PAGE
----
Finding the hidden "mouse" skills in every team member
It’s too bad everyone isn’t just like us, isn’t it? Wouldn’t the world be a better place?
Of course not.
But our behaviors often suggest that we do hang on to this belief. We are far more likely to recognize the skills and talents of others if those skills and talents are much like ours. Here’s a lesson from Aesop, who I’ve used twice before to help with our lessons. It is the well-known story of The Lion and the Mouse.
A Lion asleep in his lair was waked up by a Mouse running over his face. Losing his temper he seized it with his paw and was about to kill it. The Mouse, terrified, piteously entreated him to spare its life. “Please let me know,” it cried, “and one day I will repay you for your kindness.” The idea of so insignificant a creature ever being able to do anything for him amused the Lion so much that he laughed aloud, and good-humouredly let it go. But the Mouse’s chance came, after all. One day the Lion got entangled in a net which had been spread for game by some hunters, and the Mouse heard and recognized his roars of anger and ran to the spot. Without more ado it set to work to gnaw the ropes with its teeth, and succeeded before long in setting the Lion free. “There!” said the Mouse, “you laughed at me when I promised I would repay you: but now you see, even a Mouse can help a Lion.”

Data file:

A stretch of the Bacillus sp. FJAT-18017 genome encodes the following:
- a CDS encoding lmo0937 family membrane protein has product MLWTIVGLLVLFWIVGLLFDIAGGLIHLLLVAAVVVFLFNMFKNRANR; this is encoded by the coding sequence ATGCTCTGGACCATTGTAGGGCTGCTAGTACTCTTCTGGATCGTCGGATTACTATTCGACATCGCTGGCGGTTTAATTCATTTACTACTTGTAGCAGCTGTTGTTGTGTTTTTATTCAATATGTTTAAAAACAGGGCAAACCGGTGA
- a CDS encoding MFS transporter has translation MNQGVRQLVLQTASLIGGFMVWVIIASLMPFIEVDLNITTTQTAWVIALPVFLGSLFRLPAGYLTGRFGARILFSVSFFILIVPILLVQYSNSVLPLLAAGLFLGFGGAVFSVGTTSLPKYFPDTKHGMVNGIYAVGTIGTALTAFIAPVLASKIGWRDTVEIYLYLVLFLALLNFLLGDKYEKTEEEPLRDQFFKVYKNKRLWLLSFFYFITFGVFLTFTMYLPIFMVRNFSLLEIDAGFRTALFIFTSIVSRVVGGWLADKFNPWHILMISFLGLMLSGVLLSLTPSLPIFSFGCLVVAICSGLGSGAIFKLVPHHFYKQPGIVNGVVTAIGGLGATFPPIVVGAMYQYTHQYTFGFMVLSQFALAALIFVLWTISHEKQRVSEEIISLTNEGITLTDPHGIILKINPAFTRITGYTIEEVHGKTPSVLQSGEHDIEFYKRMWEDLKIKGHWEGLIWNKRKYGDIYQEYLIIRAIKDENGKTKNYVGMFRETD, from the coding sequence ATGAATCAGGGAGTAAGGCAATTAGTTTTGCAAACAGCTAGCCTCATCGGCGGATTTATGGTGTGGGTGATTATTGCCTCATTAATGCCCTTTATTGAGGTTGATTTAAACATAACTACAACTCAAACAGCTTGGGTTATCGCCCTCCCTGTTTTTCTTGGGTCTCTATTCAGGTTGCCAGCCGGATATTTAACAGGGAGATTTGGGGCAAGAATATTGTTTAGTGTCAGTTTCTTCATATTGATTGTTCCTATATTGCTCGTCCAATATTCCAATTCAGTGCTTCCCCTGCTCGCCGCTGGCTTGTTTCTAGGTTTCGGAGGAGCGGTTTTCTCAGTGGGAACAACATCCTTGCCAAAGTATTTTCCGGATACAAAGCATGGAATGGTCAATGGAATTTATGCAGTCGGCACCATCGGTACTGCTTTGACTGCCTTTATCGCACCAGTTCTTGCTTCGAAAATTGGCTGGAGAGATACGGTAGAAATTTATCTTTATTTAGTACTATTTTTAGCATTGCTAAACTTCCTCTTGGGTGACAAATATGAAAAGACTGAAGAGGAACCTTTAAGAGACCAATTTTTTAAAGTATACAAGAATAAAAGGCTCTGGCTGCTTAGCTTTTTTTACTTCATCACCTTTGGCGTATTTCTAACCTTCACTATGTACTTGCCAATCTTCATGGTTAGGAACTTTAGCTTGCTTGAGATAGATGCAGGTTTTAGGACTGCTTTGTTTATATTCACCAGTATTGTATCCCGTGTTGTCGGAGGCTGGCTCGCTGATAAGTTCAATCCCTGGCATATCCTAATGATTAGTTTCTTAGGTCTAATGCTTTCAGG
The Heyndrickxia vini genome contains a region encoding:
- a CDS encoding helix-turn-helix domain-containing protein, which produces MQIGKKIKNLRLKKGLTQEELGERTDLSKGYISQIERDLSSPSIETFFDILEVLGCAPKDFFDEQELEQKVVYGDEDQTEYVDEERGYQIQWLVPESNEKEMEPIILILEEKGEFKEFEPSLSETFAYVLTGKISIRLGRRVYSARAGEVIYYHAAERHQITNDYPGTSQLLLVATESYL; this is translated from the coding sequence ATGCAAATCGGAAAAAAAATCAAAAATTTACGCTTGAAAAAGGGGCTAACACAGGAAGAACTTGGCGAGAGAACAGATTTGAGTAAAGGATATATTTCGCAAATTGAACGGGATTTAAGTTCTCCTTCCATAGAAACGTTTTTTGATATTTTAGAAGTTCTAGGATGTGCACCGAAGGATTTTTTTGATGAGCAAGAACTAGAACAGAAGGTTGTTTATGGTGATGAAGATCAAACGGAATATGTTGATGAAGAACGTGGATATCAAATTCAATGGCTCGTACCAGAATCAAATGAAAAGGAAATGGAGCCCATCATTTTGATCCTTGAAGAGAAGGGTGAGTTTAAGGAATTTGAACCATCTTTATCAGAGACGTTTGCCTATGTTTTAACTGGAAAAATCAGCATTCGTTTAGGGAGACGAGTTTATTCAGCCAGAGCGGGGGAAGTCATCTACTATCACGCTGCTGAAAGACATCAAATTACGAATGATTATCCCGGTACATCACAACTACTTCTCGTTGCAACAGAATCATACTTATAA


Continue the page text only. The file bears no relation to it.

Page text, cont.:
People are often surprised when we accidentally find out about the skills of other people. Like the mouse, these are often hidden and unappreciated, until surfaced and needed. We find the accounts receivable person who is also a great kaizen facilitator, or the call center rep who is a great artist and designer, or the truck driver who is a great salesperson. We’re surprised because we aren’t expecting those hidden skills and talents to be there.
What would it be like if we assumed that everyone had hidden skills and talents that were underutilized? Would we behave differently? I think so. We might see you:
- Ask people about their interests, hobbies, and even skills more regularly
- Be more aggressive about putting people into roles that they might need to stretch into
- Do more cross-training, not just of how to do the task, but of the skills necessary to make it really work
- Surround ourselves with people that are LESS like us, instead of a lot like us, because they bring skills that we don’t necessarily have
What would you do if you lived the belief that everyone had some hidden and underutilized talents, just like the mouse?